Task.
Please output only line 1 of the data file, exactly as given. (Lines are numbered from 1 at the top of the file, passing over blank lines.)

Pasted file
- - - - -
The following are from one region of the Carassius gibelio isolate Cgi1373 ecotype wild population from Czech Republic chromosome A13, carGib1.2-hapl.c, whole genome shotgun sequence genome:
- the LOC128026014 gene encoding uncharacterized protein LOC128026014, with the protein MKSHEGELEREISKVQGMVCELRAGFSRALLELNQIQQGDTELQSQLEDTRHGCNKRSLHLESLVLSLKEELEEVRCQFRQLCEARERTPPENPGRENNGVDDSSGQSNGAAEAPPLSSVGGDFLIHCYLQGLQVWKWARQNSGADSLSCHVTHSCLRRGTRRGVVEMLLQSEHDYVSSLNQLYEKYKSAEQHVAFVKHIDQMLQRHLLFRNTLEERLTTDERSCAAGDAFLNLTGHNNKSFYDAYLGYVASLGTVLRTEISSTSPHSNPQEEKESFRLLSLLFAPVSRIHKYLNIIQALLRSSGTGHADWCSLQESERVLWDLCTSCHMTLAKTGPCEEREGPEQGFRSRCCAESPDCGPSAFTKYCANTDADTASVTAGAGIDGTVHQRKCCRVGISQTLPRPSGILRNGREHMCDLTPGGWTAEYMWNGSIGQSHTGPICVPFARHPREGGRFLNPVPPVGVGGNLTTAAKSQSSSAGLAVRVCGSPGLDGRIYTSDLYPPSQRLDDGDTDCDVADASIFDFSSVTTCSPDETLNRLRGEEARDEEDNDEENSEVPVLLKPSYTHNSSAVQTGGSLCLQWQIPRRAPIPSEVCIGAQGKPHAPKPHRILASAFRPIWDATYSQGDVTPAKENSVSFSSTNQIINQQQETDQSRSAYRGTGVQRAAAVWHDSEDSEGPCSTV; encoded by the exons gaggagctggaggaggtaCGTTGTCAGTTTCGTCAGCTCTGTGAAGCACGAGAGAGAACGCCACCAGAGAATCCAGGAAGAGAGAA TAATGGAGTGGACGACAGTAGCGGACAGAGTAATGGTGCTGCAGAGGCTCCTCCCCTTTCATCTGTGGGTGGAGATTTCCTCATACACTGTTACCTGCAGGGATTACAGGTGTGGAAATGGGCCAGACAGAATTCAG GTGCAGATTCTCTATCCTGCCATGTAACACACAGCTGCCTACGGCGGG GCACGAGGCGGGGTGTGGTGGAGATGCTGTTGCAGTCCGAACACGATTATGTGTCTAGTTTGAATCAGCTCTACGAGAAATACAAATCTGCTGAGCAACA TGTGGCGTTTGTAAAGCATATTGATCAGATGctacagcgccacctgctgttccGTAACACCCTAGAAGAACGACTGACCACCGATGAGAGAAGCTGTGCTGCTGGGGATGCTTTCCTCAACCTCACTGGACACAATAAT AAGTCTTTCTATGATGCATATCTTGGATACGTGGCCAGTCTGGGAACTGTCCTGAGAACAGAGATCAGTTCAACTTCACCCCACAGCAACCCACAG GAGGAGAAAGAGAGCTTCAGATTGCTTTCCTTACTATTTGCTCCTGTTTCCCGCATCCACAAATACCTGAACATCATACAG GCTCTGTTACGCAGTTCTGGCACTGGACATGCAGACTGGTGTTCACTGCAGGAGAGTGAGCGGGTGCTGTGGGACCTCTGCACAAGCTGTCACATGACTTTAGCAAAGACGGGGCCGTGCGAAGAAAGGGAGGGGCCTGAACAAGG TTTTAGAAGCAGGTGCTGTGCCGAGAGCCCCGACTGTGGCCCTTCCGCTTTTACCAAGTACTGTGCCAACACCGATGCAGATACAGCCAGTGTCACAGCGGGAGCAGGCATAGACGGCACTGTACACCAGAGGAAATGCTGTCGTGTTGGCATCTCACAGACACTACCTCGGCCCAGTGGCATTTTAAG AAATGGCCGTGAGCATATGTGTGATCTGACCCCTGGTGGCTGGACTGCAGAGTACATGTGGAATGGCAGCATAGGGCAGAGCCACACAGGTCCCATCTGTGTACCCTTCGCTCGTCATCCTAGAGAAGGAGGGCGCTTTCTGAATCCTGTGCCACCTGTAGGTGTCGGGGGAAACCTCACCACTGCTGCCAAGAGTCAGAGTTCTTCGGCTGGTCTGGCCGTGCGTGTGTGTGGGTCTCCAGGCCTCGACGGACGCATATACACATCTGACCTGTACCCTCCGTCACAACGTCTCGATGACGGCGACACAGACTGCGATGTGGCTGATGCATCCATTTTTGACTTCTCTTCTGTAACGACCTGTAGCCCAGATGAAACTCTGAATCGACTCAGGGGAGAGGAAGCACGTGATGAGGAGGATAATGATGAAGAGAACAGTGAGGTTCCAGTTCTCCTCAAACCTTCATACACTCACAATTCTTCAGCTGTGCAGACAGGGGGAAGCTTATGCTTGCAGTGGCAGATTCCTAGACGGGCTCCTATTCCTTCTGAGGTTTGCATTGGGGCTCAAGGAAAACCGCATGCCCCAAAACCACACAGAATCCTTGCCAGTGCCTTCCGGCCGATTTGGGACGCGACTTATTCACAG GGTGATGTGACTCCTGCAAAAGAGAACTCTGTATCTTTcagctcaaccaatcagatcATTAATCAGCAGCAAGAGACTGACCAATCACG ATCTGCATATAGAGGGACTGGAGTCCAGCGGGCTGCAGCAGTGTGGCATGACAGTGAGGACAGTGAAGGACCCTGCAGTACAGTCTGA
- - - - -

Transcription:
The following are from one region of the Carassius gibelio isolate Cgi1373 ecotype wild population from Czech Republic chromosome A13, carGib1.2-hapl.c, whole genome shotgun sequence genome: